I always thought I became incredibly close to non-religious people because God was going to use me to minister to them. I was supposed to help them get their faith back. Looking back, I realise it was because I saw a bit of myself in them, and frankly I was intrigued, even more so, when they were the same race and ethnicity as I was. Black people didn’t just not believe in God! That was preposterous!

I was fascinated by the way they looked at the world, the way they were able to get up everyday and navigate this wild existence without the comforting knowledge of supernatural beings clearing every path for them and protecting them from evil, the way they were comfortable not knowing what happens to them when they die.

How were they so positively peaceful? How did they have good things happen to them when they didn’t have anything to fall back on that guaranteed them rest and good tidings at the end of the day? I loved how courageous they were about speaking up when things didn’t make sense to them, I loved that they were kind, and thoughtful and gave back to the community not because they were bound to loving by some promise of heaven or blessings being returned to them by a random being in the sky, but because they genuinely believed in humanity and wanted the best for people. They were good for goodness’ sake. I loved that they lived normal lives that weren’t shadowed by the foreboding thought of hell.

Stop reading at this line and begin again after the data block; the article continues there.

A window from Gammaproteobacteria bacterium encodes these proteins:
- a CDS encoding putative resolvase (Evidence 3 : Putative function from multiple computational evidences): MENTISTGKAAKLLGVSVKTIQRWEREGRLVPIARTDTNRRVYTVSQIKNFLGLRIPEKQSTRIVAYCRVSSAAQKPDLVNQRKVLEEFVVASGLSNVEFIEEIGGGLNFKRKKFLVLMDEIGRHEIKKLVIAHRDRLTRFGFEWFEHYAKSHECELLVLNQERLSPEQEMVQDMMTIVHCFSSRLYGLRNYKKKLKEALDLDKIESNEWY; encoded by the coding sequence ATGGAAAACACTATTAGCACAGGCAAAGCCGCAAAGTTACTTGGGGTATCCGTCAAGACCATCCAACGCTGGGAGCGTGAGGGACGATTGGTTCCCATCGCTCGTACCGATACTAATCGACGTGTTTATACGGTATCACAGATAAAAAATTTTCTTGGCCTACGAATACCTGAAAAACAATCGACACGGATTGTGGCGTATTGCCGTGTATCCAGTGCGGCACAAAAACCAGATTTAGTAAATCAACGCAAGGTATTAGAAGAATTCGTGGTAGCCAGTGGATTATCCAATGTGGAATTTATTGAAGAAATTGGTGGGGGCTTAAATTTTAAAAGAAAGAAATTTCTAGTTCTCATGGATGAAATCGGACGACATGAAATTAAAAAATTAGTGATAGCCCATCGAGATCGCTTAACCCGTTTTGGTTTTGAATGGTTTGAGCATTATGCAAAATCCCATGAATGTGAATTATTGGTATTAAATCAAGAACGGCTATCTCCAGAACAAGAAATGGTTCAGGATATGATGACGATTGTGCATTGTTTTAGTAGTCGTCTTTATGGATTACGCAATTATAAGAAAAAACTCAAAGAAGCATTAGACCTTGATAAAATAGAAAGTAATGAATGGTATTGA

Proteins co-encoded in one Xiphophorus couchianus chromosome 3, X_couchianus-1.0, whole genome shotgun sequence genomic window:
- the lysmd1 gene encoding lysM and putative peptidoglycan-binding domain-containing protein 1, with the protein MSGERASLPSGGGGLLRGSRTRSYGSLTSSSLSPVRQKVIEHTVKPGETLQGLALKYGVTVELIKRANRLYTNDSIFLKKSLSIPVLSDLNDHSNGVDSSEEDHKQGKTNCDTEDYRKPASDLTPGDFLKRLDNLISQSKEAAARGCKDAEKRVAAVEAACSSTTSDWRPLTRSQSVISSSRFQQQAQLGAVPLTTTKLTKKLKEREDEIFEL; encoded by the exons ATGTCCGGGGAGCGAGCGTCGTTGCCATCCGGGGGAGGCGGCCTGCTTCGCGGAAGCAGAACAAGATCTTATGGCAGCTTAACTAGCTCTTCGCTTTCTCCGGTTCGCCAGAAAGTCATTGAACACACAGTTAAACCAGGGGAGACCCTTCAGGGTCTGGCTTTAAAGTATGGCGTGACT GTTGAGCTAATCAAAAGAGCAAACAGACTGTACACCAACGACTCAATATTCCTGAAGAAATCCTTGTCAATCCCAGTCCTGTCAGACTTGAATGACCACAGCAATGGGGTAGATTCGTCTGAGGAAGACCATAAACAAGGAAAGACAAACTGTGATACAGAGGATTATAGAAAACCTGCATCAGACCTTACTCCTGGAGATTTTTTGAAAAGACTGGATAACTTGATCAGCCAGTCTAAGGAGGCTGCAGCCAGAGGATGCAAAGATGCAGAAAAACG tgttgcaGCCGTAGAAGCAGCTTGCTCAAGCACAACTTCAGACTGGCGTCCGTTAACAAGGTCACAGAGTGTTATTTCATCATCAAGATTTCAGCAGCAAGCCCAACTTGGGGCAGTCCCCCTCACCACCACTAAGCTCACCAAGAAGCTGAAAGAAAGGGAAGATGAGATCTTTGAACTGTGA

I loved that, for a lack of a more appropriate way to put this, they did things with their chest. Unlike the sliminess you find buried in many religious circles, there was a very clear lack of hypocrisy with my non-religious friends. This is not to say that all non-religious people I knew were good, but if I could find that level of intentional goodness in people who weren’t bound to a religion, what exactly was religion for? Why did I need to believe in this specific story to be able to attach any value or meaning to good actions and to learn and refrain from doing things that were hurtful to others?

To me, accepting Jesus had nothing to do with my lifestyle in relation to the world itself, it became a spiritual formality that had no real grounding for me.


In a Bible study session our pastor sat in on one time, he asked which member of the Trinity we identified with the most and I said the Holy Spirit. At the time I didn’t understand that this wasn’t really a question because they’re all one, distinct but one. I had a solid answer because the Holy Spirit is genuinely all I imagine God to be; a whisper, a gentle tugging on your soul, a calling to look inward to find peace and balance, to be one with the waves of love and energy that flow through us, willing us to care for our neighbour like they were our offspring, or our sick pet.

Love, joy, peace, patience, kindness, faithfulness, gentleness, self-control - the fruits of the spirit, all required a stilling of the mind, casting off of the ego and a blissful state of unshakeable balance.

Personally it comforts me to no end to think of God as this collection of unknowns, ideas and powerful forces contained in one divine collective. This collective guides our creation and everyday lives, encourages us to be one with the universe in how we care for ourselves and others, prompts us to regard everything with wonder and respect and allows us tap into their collective power for peace, clarity and strength. This collective is far from a temperamental parent who gives us tough love to test us and will send us to burn eternally if we don’t follow His rules or believe that there is one way to access Him.